Lone Star hits back at Korea Exchange Bank accusations

Lone Star’s chairman John Grayken has hit back at criticisms of its acquisition of Korea Exchange Bank, a 2003 transaction that state auditors have found to be illegal and improper.

US fund Lone Star has issued a statement defending its acquisition of Korea Exchange Bank, after Korea’s Board of Audit and Inspection said on Monday that the Financial Supervisory Commission illegally and improperly approved the 2003 transaction.

John Grayken, chairman of Lone Star, questioned the board’s accusation that a mid-level government bureaucrat together with the former bank president and the bank’s sale advisors had conspired to exaggerate the bank’s financial troubles

Grayken said it was “impossible to accept” the conclusions of the board, which according to news agency Yonhap said: “The 2003 approval was inappropriate and flawed because it was based on financial data that inflated the bank’s losses, and the FSC approved the deal knowing that Lone Star was not qualified to take over the bank.”

In a detailed rebuttal, Grayken argued that the auditors’ conclusion drawn on the basis of the bank’s BIS ratio – a measure of its financial status – was flawed in itself.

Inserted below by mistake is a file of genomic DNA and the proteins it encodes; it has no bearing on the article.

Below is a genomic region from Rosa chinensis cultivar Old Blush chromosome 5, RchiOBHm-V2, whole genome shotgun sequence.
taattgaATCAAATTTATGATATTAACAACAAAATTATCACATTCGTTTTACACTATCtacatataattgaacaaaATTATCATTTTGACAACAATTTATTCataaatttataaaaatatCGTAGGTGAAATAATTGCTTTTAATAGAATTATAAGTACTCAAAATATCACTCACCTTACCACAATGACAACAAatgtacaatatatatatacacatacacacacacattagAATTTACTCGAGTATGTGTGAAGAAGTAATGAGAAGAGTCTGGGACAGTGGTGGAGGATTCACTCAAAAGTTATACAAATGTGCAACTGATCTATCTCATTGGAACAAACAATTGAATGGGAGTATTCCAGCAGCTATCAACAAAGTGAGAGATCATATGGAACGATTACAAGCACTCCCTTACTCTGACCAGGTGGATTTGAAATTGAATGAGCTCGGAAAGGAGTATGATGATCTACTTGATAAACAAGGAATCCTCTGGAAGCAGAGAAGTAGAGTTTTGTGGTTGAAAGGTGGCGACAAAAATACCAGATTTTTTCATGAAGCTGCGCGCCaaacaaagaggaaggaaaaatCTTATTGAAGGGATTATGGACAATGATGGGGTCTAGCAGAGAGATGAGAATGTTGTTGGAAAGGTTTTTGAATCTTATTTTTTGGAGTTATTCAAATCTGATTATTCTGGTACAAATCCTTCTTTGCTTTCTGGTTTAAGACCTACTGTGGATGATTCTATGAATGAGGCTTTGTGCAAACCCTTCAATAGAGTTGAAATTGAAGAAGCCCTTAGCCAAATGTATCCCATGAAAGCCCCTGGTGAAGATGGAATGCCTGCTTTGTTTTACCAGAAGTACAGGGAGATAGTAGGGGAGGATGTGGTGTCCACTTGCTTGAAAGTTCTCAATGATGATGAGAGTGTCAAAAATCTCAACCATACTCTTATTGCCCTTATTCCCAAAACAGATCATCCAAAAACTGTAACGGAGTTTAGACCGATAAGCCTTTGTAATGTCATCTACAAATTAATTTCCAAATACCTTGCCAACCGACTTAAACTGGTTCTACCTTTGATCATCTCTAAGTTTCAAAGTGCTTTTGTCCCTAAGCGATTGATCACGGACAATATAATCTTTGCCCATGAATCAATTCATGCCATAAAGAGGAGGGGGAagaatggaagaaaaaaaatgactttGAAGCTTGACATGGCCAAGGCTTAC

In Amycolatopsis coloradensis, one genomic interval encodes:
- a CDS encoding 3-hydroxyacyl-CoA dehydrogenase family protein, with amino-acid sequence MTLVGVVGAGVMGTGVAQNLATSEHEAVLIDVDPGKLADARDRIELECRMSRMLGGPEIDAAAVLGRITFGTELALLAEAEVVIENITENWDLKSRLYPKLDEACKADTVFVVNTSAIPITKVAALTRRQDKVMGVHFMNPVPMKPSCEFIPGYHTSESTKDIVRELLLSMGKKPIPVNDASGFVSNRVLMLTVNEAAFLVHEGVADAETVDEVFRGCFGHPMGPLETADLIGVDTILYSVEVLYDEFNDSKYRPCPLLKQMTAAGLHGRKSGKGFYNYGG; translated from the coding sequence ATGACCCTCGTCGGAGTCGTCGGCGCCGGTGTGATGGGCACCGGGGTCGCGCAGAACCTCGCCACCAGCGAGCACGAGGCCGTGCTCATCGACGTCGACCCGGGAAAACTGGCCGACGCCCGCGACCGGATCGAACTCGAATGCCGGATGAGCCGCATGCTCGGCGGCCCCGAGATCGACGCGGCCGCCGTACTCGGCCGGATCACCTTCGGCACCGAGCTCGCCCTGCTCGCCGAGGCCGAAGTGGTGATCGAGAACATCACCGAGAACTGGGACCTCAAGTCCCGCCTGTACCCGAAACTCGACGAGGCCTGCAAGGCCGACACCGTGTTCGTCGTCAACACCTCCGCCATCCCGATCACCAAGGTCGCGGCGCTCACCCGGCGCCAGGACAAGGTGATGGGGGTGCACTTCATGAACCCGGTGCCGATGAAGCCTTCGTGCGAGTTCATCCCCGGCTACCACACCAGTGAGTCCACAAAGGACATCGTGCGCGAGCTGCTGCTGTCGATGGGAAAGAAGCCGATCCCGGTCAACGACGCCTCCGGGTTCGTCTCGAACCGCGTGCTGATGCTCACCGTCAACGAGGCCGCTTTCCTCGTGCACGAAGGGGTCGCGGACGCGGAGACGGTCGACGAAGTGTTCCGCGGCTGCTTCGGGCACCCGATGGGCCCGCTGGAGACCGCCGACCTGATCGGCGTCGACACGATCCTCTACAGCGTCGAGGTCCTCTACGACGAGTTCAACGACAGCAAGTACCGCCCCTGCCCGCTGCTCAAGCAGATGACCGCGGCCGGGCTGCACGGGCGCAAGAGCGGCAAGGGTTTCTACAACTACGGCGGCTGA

Grayken said: “The current status of a bank’s operations, assets and macroeconomic environment is important but more critical to its evaluation are the future projections of these factors. There is never an absolutely correct answer to what a bank’s BIS ratio will be because it is based on many assumptions about future events which are inherently uncertain.” In fact, the forecasted BIS ratio later proved too high, he said.

Grayken went on to challenge conspiracy theories surrounding the sale of KEB, asking how government agencies, regulators and shareholders could all be convinced the bank was on the verge of failure if the information was so bad. “Unless these questions can be answered it is impossible to accept the conclusions in the BAI report,” he said.

Grayken concluded that Lone Star has been unfairly prevented from selling its stake in KEB. “Ironically, even if the [board’s] allegation that the BIS ratio was lowered as a result of a conspiracy [was true], and that approval of the sale of KEB to Lone Star was therefore inappropriate, the [regulator’s] remedy would be to order Lone Star to sell its stake in KEB to below 10%. This is exactly what Lone Star has stated it intends to do, and has been prevented from doing because of the ongoing controversy.”